You have a joke where you tell people who are groaning “oooh” at something you just said instead of laughing that they’re pussies. It seems like it might have been an ad-lib. Did that line arise out of a real specific frustration with certain audience reactions?
It was totally frustration with the audience. Sometimes people think the things I say between my jokes are funnier. If there’s a good one then that’s great. If I’m doing a set and I feel in the zone and the audience isn’t reacting I’ll try things like that. But that one is perfect. Some jokes never get a good reaction — always — even though I know it’s a brilliant joke. So then I can say that. And even if they don’t laugh at the joke they’ll laugh at that. “Ooohing” drives me crazy. If I can shit on that I’m happy.
Which comedians influenced you as a joke writer and which ones influenced your persona?
Steven Wright was my favorite when I was a kid. The “how did he think of it” kind of thing really blew me away. More than anyone he was my absolute favorite. I liked Don Rickles a lot. And I liked Mitch Hedberg. When I discovered Hedberg I thought he was brilliant. But I didn’t think I could do that. It seemed impossible to even try. Those guys blew me away when I was younger. And now that I’ve gotten into comedy I like Andrew Dice Clay. I was never a huge fan of his, but now that I’ve gotten into it and kind of see more what he’s doing, he’s a huge influence. His album The Day the Laughter Died: Volume I is one of my favorite comedy albums ever.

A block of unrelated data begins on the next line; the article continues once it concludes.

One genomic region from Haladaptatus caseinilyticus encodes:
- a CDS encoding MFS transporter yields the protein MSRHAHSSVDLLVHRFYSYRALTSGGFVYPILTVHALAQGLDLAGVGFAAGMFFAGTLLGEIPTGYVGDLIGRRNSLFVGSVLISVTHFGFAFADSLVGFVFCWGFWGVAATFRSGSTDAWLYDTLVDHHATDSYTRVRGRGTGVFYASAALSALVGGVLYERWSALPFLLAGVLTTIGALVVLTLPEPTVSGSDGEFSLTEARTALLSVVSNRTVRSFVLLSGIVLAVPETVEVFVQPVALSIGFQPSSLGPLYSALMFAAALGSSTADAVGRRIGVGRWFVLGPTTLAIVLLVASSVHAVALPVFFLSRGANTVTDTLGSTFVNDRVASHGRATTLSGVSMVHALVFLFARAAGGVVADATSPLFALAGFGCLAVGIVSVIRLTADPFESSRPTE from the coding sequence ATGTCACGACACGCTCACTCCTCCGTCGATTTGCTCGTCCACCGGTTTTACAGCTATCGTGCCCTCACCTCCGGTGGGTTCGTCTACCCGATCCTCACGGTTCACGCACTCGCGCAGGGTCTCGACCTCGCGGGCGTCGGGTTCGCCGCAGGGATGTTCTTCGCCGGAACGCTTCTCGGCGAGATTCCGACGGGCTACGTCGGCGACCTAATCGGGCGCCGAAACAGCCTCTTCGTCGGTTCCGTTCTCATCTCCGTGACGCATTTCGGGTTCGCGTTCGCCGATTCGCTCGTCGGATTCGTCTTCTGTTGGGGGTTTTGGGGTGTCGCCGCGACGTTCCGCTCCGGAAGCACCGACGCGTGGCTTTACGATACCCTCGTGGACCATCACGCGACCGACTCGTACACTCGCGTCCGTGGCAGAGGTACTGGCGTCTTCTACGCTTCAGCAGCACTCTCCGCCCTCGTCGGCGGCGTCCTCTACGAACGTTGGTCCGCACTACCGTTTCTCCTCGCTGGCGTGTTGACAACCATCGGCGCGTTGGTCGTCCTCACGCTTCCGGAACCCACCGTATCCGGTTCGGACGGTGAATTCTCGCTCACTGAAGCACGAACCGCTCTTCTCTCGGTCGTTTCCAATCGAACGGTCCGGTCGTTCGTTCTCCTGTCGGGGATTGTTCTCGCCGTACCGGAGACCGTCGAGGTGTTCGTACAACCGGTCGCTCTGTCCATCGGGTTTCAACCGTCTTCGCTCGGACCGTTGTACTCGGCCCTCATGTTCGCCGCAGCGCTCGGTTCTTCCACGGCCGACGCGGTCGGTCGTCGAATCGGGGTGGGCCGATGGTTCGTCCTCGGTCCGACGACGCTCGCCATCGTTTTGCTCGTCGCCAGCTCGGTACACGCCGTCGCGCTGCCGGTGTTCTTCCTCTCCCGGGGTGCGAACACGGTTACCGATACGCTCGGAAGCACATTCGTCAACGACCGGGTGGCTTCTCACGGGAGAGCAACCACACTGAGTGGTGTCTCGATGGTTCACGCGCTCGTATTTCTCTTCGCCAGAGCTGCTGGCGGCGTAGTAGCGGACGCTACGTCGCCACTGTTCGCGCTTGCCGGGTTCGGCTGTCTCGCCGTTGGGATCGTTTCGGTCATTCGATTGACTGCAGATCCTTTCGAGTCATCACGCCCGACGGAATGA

Is it fair to say that you are testing the limits of an audience’s tolerance and seeing how much you can get away with? Whereas Andrew Dice Clay is deliberately crossing the line and trying to get people pissed at him?
Totally. That’s a whole other thing he’s doing. Even when he just did normal sets I heard he would go up and ask, “How long can I go without getting a laugh?” He would go twenty minutes without making anyone laugh when they’re paying like a hundred bucks to get in there. It was so incredibly ballsy and hilarious. I’m more trying to manipulate people into laughing at awful things and the idea of those things.
On The Day the Laughter Died, Andrew Dice Clay has this amazing and seemingly sincere line where he says: “This show’s not about laughter. It’s about comedy. You don’t have to laugh to enjoy it.” Can you explain that at all and does it apply to your own comedic philosophy?